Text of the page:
Thursday, September 3, 2015

You Can't Write a Book Like a Sock

My novel and I are starting round three today: the third big draft.

A bunch of people have asked me lately when it's coming out. The answer is still I have no idea. In general, children's books seem to have more lead time than adult books--the last two books I wrote were published about a year after I was entirely finished writing them. This can move up, but I'd guess six months is about as quick as all the things I'm not involved with can happen. The galley, which looks like a paperback copy of the book, goes to major review agencies about four months before publication.

The big question is when I'll finish it. The answer to that is also I have no idea. It's not that I'm being lazy around here. It's not that I'm a bad writer, or a particularly slow one. It's not that I don't type fast.

It's that writing a novel is messier than most people think.

Say you want to knit a sweater. You find a pattern you like, buy some yarn, start. Saying you're knitting a sock. (I knit socks a lot.) Your basic sock, top-down form, is simply this: cast on, cuff, leg, heel flap, turn heel, pick up instep stitches, instep, foot, toe, Kitchener stitch it shut. You can use a fancy stitch pattern or exotic yarn, but you still follow those steps in order.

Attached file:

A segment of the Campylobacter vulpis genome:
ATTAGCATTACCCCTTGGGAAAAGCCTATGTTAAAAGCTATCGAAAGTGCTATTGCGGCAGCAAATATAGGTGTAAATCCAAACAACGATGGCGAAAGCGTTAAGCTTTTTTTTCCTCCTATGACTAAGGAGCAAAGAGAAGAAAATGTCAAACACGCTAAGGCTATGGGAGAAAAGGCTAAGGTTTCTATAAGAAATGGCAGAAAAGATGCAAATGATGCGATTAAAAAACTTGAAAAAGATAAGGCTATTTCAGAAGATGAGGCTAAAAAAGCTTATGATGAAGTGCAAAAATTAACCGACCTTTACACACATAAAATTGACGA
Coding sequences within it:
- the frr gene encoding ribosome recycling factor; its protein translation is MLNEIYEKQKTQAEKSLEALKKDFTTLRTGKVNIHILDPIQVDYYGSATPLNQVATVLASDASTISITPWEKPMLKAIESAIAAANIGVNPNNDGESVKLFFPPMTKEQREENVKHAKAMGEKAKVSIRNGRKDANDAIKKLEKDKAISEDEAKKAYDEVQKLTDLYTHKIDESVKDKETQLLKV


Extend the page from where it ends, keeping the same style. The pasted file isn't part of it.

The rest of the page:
When you look at a finished novel, it seems to be a lot like a sock (stay with me here). Introduction, rising action, sub-plot/solution, sub-plot/solution (these on the wave of rising action), crisis, resolution, conclusion. Right? You probably learned that in school somewhere.

The thing is, that's NOT how most novels are written. They start out as a big hairy mess, a tangle of ideas and people. There's action, sure, but nothing like a wave pushing the story forward. After the first draft you look at the mess, kept the stuff you like, eliminate the boring bits, and search for the holes. Holes in truth-telling, holes in logic, holes in characterization. All the holes. Then figure out how to close them.

Then do it again.
As much as necessary, until it looks seamless and solid.

I'm not giving spoilers on my new book, but two days ago, as I was cold-hosing my daughter's horse's infected ankles (nothing gives you time to think like cold-hosing), I suddenly came up with a whole new big piece of plot. I mean, when you read it in the final book, you'll think I had envisioned it from the start. It feels central, and organic, and I can tie it back to other things that are already there. We can set up some neat thematic relationships.

But see? This plot point didn't exist until the third draft.

Its not a sock. Not at all.

1 comment:

  1. Someday we'll have to talk about this. I want to hear more about the process. Preferably with book in hand for solid examples. By the way, over vacation I tried to stretch out The War That Saved My Life by listening in chunks in the car instead of reading it far too quickly. Had to give that up and finish by staying up ridiculously late. The two words I remember thinking very strongly were "real" and "powerful." I think your holes must have been well filled.


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